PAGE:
barriers

Cross-Scale Barriers to Climate Change Adaptation in Local Government, Australia

This report documents a study aimed at identifying cross-scale barriers to planned adaptation within the context of local government in Australia, and the development of enabling actions to overcome these barriers. Many of the impacts of climate change and variability have been, or will be, experienced at the local level. As a result, local governments in Australia (and overseas) have initiated plans to adapt to these impacts. However, the pathway to planning and implementation of adaptation is not a barrier-free process.

Final Report: Cross-Scale Barriers to Climate Change Adaptation in Local Government, Australia

The report outlines the theoretical and conceptual framework underpinning the research, and explains the methodology and activities undertaken to gather data throughout the project. The study used a mixed-methods social research approach, drawing on interviews, case examples and stakeholder workshops, and including participants from within local government and also located in other government agencies and industry groups.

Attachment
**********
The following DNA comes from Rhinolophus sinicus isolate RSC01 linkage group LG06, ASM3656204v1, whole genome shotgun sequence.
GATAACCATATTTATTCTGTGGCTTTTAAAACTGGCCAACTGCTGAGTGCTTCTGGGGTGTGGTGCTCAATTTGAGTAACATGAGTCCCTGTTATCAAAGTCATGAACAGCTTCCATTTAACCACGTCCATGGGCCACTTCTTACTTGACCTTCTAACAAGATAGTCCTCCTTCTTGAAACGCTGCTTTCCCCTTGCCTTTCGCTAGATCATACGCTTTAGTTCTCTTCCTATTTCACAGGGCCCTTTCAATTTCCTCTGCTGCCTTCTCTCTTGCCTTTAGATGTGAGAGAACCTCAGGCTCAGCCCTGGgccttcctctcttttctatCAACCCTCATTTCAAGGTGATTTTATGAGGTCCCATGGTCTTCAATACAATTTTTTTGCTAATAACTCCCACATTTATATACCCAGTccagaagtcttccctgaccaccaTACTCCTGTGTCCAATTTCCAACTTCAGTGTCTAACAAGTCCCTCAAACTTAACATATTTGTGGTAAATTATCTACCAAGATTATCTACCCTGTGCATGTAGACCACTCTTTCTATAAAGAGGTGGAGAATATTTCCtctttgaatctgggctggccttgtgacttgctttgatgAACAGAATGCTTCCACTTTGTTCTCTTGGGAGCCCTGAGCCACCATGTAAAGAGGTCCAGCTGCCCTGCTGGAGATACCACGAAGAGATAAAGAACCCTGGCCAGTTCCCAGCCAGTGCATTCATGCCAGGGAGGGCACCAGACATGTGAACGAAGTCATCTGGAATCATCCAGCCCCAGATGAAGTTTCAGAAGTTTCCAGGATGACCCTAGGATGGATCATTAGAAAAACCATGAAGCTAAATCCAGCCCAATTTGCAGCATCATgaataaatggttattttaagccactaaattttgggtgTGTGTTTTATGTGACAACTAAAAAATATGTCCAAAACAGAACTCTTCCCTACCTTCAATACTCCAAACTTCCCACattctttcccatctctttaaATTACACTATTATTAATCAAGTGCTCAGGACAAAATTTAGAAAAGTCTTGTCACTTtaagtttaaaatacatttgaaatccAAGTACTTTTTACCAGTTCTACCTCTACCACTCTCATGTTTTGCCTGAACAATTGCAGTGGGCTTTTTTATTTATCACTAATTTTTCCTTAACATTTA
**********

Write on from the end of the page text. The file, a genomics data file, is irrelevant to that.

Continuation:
Zoning for Sea Level Rise: A Model Sea-Level Rise Ordinance and Case Study of Implementation Barriers in Maryland

Zoning is the most powerful tool that local governments have to preemptively mitigate hazards. This case study explores land use planning legal and regulatory barriers to climate change adaptation in Maryland (USA).

Moving Boundaries: Managing Development in Regional Coastal Councils in South Australia

In this scoping study a total of twenty development professionals and Councillors on Development Assessment Panels [DAPs] from ten regional Local Government Organisations with coastal frontage were interviewed. The structured interviews were conducted from July to October 2010 and addressed climate change adaptation, amenity migration and new residential developments through a range of themes including capacity, attitudes and perceptions, processes, actions and intentions, and motivators and barriers. A small selection of stakeholders were also interviewed.
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